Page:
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High Speed Rail Supporters State Their Case at Union Station and Beyond


Flanked by City Council Members from Santa Monica and Los Angeles, as well as dozens of people waving signs proclaiming "fast trains are cool," CalPirg Transportation Advocate Erin Steva rallied supporters in front of Union Station for increased funding of the state's planned High Speed Rail Network.  While some "fast train" advocates were questioning the federal commitment to investing in this infrastructure, the federal government is only spending $2.3 billion on High Speed Rail in the next year instead of $4 billion that it promised, yesterday's rally was upbeat. 

After all, when you combine that $2.3 billion with $8 billion in Stimulus funds already allocated, those numbers start to add up.

However, federal funding pales in comparison to how far behind America is to the rest of the modern world when it comes to spending money on High Speed Rail.  China is expected to spend over $100 billion in the next year and Europe already has a rail network which is more efficient and popular than the airplane system in parts of the continent.  While it's never good to be behind when it comes to building infrastructure, it does create one advantage.  America is positioned to learn from the successes and failures of High Speed Rail in other countries so that it can avoid the mistakes of the past.  In their report Next Stop: California, CalPirg outlines what some of these lessons are, including:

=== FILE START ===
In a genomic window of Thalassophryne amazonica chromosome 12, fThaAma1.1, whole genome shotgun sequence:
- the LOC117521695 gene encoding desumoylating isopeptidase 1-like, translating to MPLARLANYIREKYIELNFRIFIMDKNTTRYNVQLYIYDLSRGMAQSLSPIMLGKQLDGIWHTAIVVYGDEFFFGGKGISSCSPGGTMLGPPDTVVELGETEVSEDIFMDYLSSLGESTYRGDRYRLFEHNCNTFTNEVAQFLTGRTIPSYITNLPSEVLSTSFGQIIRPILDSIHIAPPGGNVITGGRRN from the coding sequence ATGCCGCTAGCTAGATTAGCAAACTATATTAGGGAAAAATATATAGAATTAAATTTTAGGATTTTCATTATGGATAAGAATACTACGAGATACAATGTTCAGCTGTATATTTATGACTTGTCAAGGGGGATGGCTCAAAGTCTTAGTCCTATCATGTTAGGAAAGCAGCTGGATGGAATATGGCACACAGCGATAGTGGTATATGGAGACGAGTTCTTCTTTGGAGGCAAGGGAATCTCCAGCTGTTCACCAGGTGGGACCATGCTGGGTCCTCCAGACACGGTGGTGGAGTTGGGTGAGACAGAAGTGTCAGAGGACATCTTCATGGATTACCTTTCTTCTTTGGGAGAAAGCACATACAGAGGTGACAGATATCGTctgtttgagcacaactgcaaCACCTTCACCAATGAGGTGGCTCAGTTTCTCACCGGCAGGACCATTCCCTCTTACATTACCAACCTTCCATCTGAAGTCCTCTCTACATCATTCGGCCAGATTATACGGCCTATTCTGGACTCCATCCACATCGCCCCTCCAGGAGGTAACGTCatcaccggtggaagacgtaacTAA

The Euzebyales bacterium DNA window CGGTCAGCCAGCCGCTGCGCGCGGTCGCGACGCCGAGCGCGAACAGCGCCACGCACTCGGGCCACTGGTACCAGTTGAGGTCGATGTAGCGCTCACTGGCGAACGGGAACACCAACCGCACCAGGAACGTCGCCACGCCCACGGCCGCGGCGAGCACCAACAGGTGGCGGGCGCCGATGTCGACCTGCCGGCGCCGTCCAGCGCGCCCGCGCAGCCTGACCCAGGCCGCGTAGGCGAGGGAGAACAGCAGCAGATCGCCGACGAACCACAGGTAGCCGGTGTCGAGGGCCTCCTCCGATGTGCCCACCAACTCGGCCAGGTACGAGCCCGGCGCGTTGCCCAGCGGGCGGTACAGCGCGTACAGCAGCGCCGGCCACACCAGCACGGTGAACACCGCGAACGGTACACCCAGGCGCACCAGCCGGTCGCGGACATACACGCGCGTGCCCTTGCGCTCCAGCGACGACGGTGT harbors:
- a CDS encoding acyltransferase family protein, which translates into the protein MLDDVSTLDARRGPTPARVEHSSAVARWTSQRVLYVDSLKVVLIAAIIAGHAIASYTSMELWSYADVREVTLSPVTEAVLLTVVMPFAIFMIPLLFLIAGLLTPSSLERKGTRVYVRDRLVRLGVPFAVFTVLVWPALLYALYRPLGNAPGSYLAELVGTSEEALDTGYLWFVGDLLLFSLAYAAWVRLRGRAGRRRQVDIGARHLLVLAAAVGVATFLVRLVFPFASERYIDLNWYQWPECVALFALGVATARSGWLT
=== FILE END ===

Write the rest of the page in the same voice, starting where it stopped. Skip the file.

1. Build it:

2. Focus developmentin city centers:

3. Make stationsaccessible:

4. Integratehigh-speed rail with improvements to commuter and freight rail:

5. Keep clear linesof accountability:

6. Use privateparticipation responsibly:

7. Improve lines ofcommunication:

8. Maintain budgetdiscipline and spending transparency.

9. Make it green:

For more on Next Stop: California, visit CalPirg's website.

Meanwhile, an unlikely argument from an unlikely source was made in favor of High Speed Rail in Washington, D.C.  Representative Don Young (R-AK), former Chair of the House's Infrastructure and Transportation Committee and the Congressman who named our national transportation funding legislation after his wife, penned an op-ed for Politico that basically called out the Obama administration for wasting money on "big government spending." Instead wasting money on something silly such as running Amtrak, Congress and the President should invest in something useful, such as High Speed Rail.  Young writes:

As a country that is currently beholden to foreign countries for itsoil supply, this should serve as an incentive. Additionally, thoughsome may worry about the high costs of implementing such a system,high-speed rail represents the kind of long-term infrastructureinvestment that pays dividends for decades.

Our current infrastructure system has paid for itself many times over, and a high-speed-rail system would do the same.

While President Barack Obama is pushing billions of dollars in stimulusbills that fund Big Government, he is missing a golden opportunity tostimulate the economy. Investments in infrastructure create jobs, plainand simple.

While some of those arguments are going to rankle rail advocates, if his battle-cry gets picked up on by Republicans who have tarred High Speed Rail spending as wasteful in the past, it could open the coffers to more investment in the near future.

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